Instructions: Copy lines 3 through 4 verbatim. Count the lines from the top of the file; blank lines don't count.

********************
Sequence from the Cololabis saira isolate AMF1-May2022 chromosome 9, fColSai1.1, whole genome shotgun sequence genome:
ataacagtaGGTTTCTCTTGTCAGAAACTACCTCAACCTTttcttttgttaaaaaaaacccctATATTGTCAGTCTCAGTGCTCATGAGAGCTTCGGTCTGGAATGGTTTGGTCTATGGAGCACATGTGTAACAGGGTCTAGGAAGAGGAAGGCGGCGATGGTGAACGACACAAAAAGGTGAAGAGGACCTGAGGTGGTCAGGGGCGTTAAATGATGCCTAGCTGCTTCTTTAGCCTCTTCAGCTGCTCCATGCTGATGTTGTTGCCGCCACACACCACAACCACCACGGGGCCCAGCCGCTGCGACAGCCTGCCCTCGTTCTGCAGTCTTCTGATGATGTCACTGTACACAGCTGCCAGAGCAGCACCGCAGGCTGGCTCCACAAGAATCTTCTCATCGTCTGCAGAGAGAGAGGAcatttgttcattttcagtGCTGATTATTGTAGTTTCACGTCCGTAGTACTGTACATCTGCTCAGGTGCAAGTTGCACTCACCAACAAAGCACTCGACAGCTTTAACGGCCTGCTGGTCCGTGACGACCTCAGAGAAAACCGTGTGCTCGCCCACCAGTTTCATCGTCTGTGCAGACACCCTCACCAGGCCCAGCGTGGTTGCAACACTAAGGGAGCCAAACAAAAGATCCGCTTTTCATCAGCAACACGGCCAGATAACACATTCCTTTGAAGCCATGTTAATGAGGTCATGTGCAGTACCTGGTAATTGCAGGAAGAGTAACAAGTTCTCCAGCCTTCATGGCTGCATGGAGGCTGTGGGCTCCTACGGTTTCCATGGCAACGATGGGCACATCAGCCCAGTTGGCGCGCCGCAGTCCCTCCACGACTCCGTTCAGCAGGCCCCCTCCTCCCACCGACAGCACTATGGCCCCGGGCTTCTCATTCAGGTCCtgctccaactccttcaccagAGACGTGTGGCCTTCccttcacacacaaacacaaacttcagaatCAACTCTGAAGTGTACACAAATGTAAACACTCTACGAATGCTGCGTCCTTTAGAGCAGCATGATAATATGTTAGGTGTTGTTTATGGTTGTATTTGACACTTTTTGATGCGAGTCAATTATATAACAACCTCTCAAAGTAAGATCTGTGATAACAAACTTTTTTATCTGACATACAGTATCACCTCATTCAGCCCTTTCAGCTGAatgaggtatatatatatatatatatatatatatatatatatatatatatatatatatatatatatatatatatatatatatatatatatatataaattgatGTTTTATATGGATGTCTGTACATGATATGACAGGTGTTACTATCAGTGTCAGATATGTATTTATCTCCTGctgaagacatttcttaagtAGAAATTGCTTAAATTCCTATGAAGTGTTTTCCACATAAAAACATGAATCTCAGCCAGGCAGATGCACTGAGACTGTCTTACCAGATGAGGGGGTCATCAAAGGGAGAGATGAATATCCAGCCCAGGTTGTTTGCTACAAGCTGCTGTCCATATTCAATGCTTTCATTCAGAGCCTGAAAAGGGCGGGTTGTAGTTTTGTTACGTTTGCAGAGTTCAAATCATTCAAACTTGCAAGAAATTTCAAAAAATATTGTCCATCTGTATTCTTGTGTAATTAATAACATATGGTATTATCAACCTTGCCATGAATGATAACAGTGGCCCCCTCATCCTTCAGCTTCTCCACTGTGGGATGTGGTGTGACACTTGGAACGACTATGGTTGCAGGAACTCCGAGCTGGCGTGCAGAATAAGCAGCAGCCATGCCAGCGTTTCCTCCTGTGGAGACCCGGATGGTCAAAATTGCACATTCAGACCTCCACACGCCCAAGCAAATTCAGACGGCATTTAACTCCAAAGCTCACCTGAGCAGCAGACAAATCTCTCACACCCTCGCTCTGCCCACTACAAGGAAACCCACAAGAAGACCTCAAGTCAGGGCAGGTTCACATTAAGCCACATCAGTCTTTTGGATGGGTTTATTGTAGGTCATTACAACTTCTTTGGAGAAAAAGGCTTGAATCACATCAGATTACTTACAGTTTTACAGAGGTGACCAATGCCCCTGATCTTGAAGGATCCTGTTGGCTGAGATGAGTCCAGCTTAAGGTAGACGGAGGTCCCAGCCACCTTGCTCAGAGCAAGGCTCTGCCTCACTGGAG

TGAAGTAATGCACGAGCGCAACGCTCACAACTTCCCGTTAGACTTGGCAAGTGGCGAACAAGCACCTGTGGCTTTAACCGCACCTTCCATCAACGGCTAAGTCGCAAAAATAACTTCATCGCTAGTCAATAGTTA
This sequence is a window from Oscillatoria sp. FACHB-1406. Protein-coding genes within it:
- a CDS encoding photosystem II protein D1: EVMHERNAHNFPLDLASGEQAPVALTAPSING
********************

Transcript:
TGAAGTAATGCACGAGCGCAACGCTCACAACTTCCCGTTAGACTTGGCAAGTGGCGAACAAGCACCTGTGGCTTTAACCGCACCTTCCATCAACGGCTAAGTCGCAAAAATAACTTCATCGCTAGTCAATAGTTA
This sequence is a window from Oscillatoria sp. FACHB-1406. Protein-coding genes within it: